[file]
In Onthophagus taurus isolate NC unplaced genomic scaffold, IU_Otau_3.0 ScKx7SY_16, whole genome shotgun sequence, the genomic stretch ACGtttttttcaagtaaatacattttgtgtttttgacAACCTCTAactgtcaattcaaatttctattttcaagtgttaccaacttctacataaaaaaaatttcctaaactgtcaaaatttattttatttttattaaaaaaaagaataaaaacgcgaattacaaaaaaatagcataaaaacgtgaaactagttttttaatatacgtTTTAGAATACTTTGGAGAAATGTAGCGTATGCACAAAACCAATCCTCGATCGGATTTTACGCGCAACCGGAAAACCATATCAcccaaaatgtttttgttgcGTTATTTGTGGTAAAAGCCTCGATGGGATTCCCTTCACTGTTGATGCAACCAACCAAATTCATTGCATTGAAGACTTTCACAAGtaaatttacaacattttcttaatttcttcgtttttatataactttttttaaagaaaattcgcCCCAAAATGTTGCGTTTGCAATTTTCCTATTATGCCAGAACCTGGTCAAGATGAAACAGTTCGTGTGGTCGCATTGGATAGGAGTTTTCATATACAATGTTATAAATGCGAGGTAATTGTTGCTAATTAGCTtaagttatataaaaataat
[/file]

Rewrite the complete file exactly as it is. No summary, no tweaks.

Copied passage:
In Onthophagus taurus isolate NC unplaced genomic scaffold, IU_Otau_3.0 ScKx7SY_16, whole genome shotgun sequence, the genomic stretch ACGtttttttcaagtaaatacattttgtgtttttgacAACCTCTAactgtcaattcaaatttctattttcaagtgttaccaacttctacataaaaaaaatttcctaaactgtcaaaatttattttatttttattaaaaaaaagaataaaaacgcgaattacaaaaaaatagcataaaaacgtgaaactagttttttaatatacgtTTTAGAATACTTTGGAGAAATGTAGCGTATGCACAAAACCAATCCTCGATCGGATTTTACGCGCAACCGGAAAACCATATCAcccaaaatgtttttgttgcGTTATTTGTGGTAAAAGCCTCGATGGGATTCCCTTCACTGTTGATGCAACCAACCAAATTCATTGCATTGAAGACTTTCACAAGtaaatttacaacattttcttaatttcttcgtttttatataactttttttaaagaaaattcgcCCCAAAATGTTGCGTTTGCAATTTTCCTATTATGCCAGAACCTGGTCAAGATGAAACAGTTCGTGTGGTCGCATTGGATAGGAGTTTTCATATACAATGTTATAAATGCGAGGTAATTGTTGCTAATTAGCTtaagttatataaaaataat